Tuesday, 16 August 2016


As a kid I really got hooked on the night sky on 20 July 1969 when the first Moon landing took place. We watched at school, totally gripped as Neil Armstrong and Buzz Aldrin stepped onto the Moon . This date is implanted into my mind.

Following that we got swamped by numerous American Science Fiction films and TV programmes, bubble gum cards and stories of UFO sighting, even some from the UK. But even before these, Doctor Who had become a firm favourite back in 1963.

My next landmark was seeing Saturn through a telescope, Jupiter and Mars followed and though I have never owned an astronomical telescope I frequently look at the night sky through binoculars and of course take photographs.

Now its seemed to be a lot easier to view the night sky, or so you would think. The internet makes accessing information very easy, photos even by amateur photographers are of a very high standard and generally there is more money about to buy specialist equipment.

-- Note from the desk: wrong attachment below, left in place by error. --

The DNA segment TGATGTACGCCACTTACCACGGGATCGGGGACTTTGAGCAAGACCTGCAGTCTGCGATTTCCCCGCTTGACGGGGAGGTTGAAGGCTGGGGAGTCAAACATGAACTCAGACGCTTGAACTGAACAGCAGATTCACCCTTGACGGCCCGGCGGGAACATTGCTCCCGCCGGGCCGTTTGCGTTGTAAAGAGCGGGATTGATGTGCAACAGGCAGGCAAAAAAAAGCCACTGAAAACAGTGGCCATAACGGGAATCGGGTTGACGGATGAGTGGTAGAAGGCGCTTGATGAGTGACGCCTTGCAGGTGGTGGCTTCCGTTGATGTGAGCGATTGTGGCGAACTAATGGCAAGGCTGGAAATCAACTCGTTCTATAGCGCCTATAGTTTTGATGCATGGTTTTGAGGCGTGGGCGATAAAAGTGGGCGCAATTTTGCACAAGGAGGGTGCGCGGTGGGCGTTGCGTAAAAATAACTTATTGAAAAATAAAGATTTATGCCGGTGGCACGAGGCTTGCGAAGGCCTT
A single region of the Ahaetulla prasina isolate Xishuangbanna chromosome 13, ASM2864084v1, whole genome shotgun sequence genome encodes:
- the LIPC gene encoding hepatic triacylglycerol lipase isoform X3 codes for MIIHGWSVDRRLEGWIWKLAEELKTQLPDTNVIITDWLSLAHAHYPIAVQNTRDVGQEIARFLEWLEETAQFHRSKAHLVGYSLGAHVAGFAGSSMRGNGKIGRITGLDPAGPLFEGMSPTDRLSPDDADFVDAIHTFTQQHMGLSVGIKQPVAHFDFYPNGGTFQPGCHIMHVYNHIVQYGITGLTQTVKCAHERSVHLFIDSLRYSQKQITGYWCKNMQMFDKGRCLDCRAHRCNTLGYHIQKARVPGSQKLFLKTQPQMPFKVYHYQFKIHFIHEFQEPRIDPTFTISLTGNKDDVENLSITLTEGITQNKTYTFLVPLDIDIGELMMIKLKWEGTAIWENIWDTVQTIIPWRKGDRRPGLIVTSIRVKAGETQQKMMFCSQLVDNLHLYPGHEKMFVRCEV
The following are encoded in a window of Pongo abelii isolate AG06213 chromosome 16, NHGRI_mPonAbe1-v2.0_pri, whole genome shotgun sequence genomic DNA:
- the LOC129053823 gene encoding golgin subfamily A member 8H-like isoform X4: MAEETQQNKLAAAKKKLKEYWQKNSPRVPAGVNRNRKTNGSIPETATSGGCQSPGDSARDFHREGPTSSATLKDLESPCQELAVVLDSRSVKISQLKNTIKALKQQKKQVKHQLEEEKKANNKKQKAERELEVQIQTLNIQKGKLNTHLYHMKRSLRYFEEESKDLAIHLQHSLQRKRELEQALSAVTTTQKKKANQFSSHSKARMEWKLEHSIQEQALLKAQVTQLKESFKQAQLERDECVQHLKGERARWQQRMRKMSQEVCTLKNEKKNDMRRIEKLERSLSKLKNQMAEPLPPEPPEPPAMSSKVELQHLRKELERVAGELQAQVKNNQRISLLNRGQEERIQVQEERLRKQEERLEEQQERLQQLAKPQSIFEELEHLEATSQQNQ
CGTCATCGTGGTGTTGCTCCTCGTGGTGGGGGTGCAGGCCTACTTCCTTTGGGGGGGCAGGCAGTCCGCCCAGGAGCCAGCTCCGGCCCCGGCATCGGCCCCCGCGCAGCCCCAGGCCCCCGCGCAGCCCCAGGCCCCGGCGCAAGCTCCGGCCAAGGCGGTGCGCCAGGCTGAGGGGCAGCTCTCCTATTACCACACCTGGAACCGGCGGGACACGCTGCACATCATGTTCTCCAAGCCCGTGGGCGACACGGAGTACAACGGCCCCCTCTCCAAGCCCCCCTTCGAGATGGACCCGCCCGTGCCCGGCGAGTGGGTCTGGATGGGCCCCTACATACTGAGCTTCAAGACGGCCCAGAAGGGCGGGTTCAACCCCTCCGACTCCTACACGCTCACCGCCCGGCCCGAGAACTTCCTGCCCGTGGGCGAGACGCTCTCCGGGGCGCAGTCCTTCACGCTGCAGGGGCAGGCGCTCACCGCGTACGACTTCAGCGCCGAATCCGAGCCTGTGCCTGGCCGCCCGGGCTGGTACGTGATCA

On the down side Light Pollution is a lot greater and therefore obscures what may have been easier seen in the night sky in the 1960/1970's.

In Shetland there is less light pollution than other areas of the UK so that's a big bonus. Its a pity that the Shetland Astronomical Society has closed down, it may have been a good starting point for any young ones.

Looking at a few things the young Shetlanders have done, they might be more aware of the skies that most people think

The Northern Lights

She danced in the evening, in a northern sky;
Bright stars and the moon saw her display,
Shimmering and glittering, a bright arc up above.

She appears once in ages, never does she stay.
A pale golden yellow,
Growing as time went on;
Then quietly she vanished -
Just as mysteriously as she'd come

Louise Rosie (13) Shetland

More at www.amazingshetland.co.uk